Food and farms on display in Agassiz

Agassiz Farms Cycle Tour gives participants an insider look at food sources

Cyclists will get up close and personal with farms

Cyclists will get up close and personal with farms

Agassiz is a treasure trove of unique garden spaces, innovation-driven farms and speciality food producers, in a pocket of the Fraser Valley that’s rich with agricultural history.

And this Saturday, cyclists will be given a backstage pass to explore a dozen different locations, each providing an opportunity to learn a little more about where food comes from. The Agassiz Farms Cycle Tour runs from 9 a.m. to 4 p.m., and participants can meander through the community at their own pace to visit each location.

Many of the stops will be selling fresh produce straight from the farm. At Hammersley Farms, for example, you can pick your own blueberries right off the bushes, while over at The Back Porch you can  hang out with the goats while enjoying a cup of freshly roasted coffee from a 1919 fire roaster.

But one stop on the tour will be showing visitors just how easy it is to get fresh produce on the table more regularly — by growing it yourself.

The Agassiz Community Gardens is a new stop on the tour this year, but is well-known to locals. The gardens are tucked away from the downtown core of Agassiz, with a quiet spot to enjoy a closeup view of iconic Mt. Cheam.

“It’s one of those hidden gems,” says Laurens Van Vliet, of the Agassiz Community Gardens Society. “It’s such a nice little area there.”

The garden includes 58 separate plots, with the average size of 20 by 20 feet. The gardens are snapped up every year, by gardeners of varying backgrounds, experience and interests.

Many of them will be spending Saturday at the gardens, providing explanations and demonstrations of how to get the most out of your garden plot.

“We like to encourage people to start their own gardens,” he says, “So we have some good examples of very small plots, there will be explanations about gardening, in little groups, and they can ask us questions.

“That’s basically part of our objective, as a community garden,” Van Vliet adds. “To educate people in making healthy choices and growing their own food.”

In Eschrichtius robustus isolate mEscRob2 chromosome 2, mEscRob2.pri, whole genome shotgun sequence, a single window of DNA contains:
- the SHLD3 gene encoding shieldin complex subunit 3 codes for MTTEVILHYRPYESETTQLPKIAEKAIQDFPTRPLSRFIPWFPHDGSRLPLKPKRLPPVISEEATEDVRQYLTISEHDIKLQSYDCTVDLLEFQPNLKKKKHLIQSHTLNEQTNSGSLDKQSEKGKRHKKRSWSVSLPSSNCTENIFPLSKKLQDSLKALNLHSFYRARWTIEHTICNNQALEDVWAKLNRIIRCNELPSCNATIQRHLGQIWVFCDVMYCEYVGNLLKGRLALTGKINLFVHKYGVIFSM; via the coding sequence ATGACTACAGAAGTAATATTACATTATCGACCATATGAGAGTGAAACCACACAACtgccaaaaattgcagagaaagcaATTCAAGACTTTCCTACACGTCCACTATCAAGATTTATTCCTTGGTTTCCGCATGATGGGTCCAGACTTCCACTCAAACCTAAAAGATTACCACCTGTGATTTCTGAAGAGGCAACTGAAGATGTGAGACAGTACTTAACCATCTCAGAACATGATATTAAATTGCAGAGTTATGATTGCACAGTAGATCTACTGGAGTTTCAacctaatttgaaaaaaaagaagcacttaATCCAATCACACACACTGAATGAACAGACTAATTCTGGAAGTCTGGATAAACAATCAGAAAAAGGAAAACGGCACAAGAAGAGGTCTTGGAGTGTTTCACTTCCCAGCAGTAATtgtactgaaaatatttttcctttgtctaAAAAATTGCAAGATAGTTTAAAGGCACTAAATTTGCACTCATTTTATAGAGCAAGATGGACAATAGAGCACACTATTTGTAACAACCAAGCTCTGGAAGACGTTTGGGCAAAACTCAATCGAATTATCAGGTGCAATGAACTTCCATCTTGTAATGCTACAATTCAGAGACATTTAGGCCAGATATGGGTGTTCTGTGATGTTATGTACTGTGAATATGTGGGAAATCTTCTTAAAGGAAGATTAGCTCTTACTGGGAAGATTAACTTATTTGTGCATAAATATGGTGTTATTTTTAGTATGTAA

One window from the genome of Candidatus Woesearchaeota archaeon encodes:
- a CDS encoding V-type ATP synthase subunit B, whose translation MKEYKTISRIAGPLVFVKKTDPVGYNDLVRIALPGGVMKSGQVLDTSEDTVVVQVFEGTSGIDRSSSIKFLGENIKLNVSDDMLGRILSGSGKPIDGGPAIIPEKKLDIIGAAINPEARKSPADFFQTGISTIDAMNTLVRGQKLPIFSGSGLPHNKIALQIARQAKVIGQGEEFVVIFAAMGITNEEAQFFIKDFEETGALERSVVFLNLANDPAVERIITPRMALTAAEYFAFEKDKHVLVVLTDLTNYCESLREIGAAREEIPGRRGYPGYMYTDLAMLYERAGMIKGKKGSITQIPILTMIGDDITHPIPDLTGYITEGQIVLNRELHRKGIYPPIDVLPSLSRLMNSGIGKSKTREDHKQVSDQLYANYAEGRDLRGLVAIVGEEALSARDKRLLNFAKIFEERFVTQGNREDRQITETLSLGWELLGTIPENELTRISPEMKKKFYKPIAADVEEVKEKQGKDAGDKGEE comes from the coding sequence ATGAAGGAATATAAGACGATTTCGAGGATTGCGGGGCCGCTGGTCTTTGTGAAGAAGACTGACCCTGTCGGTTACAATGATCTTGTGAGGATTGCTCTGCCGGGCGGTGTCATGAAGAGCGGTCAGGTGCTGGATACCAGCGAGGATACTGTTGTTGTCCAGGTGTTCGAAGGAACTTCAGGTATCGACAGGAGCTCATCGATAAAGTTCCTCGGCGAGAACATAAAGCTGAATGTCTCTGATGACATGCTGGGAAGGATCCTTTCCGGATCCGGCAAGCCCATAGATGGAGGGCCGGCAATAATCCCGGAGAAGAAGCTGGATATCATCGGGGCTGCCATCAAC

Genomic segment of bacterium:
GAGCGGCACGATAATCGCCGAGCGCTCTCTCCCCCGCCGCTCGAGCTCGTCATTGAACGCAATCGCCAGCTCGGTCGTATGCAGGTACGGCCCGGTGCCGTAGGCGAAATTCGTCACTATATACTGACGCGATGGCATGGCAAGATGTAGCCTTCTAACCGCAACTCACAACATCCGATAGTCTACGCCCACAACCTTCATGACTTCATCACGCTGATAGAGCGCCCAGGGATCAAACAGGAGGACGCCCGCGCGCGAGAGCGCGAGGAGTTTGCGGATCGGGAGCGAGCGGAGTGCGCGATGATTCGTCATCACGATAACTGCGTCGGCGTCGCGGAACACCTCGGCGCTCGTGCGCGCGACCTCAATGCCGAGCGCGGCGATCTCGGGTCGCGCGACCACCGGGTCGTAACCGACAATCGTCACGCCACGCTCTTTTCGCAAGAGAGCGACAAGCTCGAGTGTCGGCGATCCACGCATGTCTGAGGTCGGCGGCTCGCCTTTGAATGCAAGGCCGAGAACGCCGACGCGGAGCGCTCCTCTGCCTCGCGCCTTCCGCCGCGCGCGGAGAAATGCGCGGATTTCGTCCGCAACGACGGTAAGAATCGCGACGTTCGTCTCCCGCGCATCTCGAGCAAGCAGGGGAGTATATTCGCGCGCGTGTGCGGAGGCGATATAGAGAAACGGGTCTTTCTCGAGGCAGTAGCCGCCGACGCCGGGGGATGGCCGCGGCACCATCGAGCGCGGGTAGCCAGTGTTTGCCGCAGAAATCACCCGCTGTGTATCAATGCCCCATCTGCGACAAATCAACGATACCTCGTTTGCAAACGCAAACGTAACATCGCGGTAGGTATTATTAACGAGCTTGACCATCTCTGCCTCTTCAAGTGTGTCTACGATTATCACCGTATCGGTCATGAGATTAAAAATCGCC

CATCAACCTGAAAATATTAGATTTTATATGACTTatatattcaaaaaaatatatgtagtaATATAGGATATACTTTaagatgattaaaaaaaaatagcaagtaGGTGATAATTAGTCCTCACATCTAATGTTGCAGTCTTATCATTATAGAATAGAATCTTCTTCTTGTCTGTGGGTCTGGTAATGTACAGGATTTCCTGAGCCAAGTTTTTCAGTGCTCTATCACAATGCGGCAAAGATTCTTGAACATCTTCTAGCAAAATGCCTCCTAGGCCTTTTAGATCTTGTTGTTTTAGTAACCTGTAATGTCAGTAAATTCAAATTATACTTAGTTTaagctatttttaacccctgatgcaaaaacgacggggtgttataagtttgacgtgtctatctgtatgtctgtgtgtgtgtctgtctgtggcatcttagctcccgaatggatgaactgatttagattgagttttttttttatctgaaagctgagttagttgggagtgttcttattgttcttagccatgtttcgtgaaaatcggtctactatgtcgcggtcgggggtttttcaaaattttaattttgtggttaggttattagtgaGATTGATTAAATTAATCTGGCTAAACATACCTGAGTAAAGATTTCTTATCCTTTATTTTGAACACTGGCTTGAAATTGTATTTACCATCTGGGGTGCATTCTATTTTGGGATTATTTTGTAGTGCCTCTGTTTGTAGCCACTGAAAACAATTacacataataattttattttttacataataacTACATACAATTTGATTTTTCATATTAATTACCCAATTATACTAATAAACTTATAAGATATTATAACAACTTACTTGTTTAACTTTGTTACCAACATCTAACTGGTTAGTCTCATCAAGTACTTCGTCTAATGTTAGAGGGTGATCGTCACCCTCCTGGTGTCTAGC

Van Vliet says some of the gardeners may be selling some of their produce, and they’ll be selling water as a fundraiser for their society and there’s a porta-potty on site as well.

They’re eager to show off their garden to visitors, and it’s a worthwhile stop along the tour.

“We are one of the largest community gardens in British Columbia,” he says. And when the harvest is more than one needs, it’s usually given to the local food bank.

There’s plenty more to see on the tour, too. The Agassiz Farms Cycle Tour is the only local tour this year, with Chilliwack’s not being planned. Slow Food Vancouver planned the last eight annual tours, but Tourism Harrison has picked up the organizing this time around. They’ve mapped out a 25K route along flat public roads, and brought on some other new stops, including Meille Meadows Farm.

There are also long time favourite stops, like Farmhouse Natural Cheeses. The quaint shop run by award-winning cheesemaker Debra Amrein-Boyes. The shop has received solid praise across the country and national media attention for their successes in their field.

Find a little history along the way by stopping in at the Agassiz Harrison Museum, right downtown Agassiz at the train station and Visitor Information Centre.

Other featured highlights will include fresh pies and jams from Cabin Fever Country, Golden Eagle Farm (an on-land fish farm), Honeyview Farms, Sparkes Corn, Tasty Chicken, Valedorn Dairy Farm and the UBC Dairy and Research Centre.

As an added bonus to the day, the Pacific Agri-Food Research Centre is hosting their annual open house. Some of the country’s top scientists are working at the historic research station, alongside students working on important agriculture research projects. There will be short talks held throughout the day, and the public is invited to tour the station and speak with these professionals.

Getting onto the tour is as easy as showing up at the Agassiz Agricultural Hall at 6800 Pioneer Ave. Registration is $10 for adults, but there is no fee for those under 18. Cyclists are reminded to bring cash, as most of the farms do not have the ability to accept card payments.

For more information, or to register online, visit www.fraservalleycycletours.com.

 

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